Each July, a campground in Pennsylvania is overtaken by horde of around 15,000 medieval invaders. They set up a temporary town for 17 days that for the duration even has its own zip code. The occupation is known as the Pennsic War, and is the largest event for the Society for Creative Anachronism (SCA), with throngs of people recreating the pre-13th century.
A battle at its peak (photograph by Danielle Defrancesco)
As one of the world’s most epic participatory role playing experiences, the Pennsic War doesn’t just involve staged battles with thousands of participants, but also has a whole town that pops up with period pavilions, merchants, and a mayor. The name is a portemanteau of Pennsylvania and Punic War, and the fighting has been raging since 1972. The official cause for conflict is the ongoing tension between the SCA’s Kingdom of the East and the Middle Kingdom, although some say the initial run for camping land when the War begins is the real battle.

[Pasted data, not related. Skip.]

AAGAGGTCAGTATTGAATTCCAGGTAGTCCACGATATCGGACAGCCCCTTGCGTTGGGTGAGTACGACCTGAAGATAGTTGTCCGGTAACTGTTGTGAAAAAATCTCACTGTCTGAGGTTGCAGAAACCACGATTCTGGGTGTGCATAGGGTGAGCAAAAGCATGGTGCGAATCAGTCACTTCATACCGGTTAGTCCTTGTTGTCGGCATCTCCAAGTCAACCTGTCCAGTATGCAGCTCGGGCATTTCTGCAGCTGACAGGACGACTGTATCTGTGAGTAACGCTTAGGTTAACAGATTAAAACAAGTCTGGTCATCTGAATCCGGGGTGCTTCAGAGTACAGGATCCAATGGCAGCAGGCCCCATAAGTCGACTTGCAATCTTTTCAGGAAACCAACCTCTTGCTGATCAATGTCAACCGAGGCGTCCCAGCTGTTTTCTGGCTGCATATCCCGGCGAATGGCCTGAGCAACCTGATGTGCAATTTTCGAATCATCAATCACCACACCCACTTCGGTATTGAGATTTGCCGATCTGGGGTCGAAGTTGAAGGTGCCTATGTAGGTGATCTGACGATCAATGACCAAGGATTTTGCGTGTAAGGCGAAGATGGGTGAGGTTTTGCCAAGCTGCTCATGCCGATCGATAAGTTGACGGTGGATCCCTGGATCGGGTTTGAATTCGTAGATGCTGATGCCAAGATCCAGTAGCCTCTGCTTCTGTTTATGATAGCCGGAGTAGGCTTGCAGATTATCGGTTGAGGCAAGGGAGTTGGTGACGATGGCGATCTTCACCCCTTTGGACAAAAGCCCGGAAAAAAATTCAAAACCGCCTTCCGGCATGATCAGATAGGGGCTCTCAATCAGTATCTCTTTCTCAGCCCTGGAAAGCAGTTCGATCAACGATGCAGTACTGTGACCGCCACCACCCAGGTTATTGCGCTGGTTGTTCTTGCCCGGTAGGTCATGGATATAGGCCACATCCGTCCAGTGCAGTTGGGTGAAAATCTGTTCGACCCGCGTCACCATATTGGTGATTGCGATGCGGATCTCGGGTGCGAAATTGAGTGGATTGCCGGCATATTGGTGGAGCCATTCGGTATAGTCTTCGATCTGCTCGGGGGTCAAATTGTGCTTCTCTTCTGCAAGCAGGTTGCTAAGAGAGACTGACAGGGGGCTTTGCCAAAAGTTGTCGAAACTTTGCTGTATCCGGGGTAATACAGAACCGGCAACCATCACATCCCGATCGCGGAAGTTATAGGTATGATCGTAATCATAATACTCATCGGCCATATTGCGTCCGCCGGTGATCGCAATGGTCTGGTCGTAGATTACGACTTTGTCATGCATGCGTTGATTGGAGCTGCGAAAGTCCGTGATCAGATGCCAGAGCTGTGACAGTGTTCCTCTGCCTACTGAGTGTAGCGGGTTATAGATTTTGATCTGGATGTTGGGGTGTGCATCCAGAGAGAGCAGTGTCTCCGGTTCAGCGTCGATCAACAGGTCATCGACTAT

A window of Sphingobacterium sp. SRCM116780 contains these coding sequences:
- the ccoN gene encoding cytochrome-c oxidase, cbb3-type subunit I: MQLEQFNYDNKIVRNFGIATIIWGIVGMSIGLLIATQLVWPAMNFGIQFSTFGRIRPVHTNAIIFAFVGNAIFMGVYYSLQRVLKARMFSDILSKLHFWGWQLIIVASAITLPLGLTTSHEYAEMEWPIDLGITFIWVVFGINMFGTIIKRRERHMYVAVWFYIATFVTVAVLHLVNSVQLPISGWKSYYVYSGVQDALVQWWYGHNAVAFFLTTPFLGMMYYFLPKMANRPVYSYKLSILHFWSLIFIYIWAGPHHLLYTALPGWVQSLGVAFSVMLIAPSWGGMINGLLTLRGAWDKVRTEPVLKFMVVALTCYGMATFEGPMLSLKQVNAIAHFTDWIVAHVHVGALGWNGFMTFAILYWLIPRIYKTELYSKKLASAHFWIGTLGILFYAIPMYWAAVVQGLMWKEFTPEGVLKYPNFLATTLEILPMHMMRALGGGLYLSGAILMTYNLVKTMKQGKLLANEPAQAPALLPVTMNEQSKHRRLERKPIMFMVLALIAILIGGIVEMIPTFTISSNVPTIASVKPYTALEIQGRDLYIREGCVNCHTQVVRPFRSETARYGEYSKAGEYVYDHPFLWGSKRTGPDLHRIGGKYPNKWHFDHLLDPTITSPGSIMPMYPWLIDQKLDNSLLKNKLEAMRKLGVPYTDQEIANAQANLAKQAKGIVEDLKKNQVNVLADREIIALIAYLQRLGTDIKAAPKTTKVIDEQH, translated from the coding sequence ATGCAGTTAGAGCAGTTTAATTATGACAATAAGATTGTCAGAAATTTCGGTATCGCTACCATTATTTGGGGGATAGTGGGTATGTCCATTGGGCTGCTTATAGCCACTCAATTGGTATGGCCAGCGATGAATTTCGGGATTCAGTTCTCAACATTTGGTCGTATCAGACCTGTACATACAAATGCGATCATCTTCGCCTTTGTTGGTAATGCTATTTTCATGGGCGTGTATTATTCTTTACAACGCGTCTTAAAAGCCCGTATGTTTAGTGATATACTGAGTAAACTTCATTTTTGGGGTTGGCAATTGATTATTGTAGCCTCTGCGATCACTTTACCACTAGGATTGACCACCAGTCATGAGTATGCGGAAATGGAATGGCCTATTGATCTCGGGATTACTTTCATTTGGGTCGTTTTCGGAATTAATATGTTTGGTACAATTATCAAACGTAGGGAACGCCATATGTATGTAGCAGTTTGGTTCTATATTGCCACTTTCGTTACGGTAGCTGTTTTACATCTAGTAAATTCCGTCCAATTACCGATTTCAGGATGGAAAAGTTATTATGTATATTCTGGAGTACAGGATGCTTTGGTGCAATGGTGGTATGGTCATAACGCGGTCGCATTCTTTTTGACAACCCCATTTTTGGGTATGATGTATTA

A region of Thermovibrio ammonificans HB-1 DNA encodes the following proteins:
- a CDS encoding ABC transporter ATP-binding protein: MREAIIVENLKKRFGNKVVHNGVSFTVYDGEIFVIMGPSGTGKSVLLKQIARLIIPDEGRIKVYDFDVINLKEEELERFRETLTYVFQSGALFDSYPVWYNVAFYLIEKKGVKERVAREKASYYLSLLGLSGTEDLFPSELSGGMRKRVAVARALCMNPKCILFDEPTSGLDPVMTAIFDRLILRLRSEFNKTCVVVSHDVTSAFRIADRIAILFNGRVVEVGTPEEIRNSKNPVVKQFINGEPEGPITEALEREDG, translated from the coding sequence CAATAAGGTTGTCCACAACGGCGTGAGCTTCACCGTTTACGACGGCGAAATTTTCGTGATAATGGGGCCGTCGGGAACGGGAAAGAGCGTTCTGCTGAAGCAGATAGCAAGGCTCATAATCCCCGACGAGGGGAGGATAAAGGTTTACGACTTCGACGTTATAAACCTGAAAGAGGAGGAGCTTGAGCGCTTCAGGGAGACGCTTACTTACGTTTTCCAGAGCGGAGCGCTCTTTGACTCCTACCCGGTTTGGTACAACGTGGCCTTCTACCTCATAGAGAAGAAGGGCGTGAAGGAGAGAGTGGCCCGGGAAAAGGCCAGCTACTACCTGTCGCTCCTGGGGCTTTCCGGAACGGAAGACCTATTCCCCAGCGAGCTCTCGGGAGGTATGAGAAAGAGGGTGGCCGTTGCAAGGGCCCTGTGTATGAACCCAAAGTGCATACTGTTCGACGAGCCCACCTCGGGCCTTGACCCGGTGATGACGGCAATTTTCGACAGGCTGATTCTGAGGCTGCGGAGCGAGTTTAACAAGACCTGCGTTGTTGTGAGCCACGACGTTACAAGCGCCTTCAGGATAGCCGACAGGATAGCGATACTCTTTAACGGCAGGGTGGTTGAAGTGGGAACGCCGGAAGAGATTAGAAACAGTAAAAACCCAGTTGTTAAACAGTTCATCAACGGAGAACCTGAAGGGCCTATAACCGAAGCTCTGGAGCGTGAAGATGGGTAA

View of the Pennsic War encampment (photograph by Erica Palmer)
The War begins when the leaders of each “kingdom” break an arrow between them, and then the clashes between visiting kings begin. Yet it’s not all simulated violence — the Pennsic War also has a strong old-fashioned party scene, along with period-appropriate entertainment like acrobatics, dance, music, and theater, as well as a whole bunch of parades. Because why dress up and travel all the way to a quiet spot of Pennsylvania without proudly proclaiming your devotion to this most modern of medieval gatherings?
Charging into the fray (photograph by Sarah Goslee)
If you want a glimpse of the action without becoming an anachronism yourself, here’s an on-the-ground report from Voice of America:
THE PENNSIC WAR, Slippery Rock, Pennsylvania
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